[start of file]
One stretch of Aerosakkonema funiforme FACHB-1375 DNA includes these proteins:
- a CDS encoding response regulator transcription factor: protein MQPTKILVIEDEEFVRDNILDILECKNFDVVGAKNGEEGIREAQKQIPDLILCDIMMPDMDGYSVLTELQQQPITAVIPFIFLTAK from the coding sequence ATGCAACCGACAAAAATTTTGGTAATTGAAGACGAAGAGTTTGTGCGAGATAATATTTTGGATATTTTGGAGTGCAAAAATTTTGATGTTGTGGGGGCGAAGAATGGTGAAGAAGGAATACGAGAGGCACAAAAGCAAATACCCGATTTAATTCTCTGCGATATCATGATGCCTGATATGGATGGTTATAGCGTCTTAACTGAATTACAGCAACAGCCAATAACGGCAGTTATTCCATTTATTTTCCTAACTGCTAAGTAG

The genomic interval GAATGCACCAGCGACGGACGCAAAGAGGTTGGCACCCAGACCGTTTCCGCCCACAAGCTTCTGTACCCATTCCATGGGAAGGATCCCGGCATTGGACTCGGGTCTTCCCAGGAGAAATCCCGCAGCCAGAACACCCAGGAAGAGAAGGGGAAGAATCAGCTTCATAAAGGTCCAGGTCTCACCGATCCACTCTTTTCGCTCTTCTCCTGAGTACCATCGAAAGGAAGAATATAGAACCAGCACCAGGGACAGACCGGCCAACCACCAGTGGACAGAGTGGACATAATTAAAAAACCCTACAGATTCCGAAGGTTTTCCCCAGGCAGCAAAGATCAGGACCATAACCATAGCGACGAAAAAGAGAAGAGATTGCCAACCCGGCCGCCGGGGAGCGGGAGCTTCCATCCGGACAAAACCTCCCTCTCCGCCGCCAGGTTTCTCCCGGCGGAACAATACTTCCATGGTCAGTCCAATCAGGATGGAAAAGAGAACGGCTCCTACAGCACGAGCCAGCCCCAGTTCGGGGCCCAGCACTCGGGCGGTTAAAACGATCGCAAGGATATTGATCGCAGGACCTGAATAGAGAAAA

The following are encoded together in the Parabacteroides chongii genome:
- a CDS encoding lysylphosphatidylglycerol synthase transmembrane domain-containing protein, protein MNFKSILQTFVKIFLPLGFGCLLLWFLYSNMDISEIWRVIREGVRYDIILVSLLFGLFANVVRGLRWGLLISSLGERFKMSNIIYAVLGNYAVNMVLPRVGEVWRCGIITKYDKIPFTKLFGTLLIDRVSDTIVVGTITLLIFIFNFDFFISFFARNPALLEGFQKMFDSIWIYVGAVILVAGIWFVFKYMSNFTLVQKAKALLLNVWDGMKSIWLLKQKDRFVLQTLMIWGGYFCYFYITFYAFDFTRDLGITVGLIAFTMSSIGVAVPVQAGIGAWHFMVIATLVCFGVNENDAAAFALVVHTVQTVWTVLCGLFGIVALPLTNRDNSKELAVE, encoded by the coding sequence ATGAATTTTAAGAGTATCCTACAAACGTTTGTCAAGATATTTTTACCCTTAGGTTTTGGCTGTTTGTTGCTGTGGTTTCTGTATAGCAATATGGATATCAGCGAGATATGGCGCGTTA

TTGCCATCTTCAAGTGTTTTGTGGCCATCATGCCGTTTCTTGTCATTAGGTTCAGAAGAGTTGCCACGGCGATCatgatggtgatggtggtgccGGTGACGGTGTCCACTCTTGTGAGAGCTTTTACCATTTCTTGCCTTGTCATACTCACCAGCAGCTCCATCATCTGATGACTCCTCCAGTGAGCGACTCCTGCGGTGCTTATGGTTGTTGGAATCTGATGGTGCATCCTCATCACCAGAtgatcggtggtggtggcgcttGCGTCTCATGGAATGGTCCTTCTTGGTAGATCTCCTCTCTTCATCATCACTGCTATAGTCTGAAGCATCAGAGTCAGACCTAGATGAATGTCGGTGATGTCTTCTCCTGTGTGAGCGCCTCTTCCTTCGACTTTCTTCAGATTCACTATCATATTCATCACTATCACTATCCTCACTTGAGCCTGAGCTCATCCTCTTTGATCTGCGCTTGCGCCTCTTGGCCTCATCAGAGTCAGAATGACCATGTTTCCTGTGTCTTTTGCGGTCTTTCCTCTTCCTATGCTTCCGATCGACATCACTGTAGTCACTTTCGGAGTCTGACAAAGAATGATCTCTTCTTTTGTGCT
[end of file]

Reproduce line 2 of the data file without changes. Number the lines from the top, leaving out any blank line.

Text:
- a CDS encoding response regulator transcription factor: protein MQPTKILVIEDEEFVRDNILDILECKNFDVVGAKNGEEGIREAQKQIPDLILCDIMMPDMDGYSVLTELQQQPITAVIPFIFLTAK from the coding sequence ATGCAACCGACAAAAATTTTGGTAATTGAAGACGAAGAGTTTGTGCGAGATAATATTTTGGATATTTTGGAGTGCAAAAATTTTGATGTTGTGGGGGCGAAGAATGGTGAAGAAGGAATACGAGAGGCACAAAAGCAAATACCCGATTTAATTCTCTGCGATATCATGATGCCTGATATGGATGGTTATAGCGTCTTAACTGAATTACAGCAACAGCCAATAACGGCAGTTATTCCATTTATTTTCCTAACTGCTAAGTAG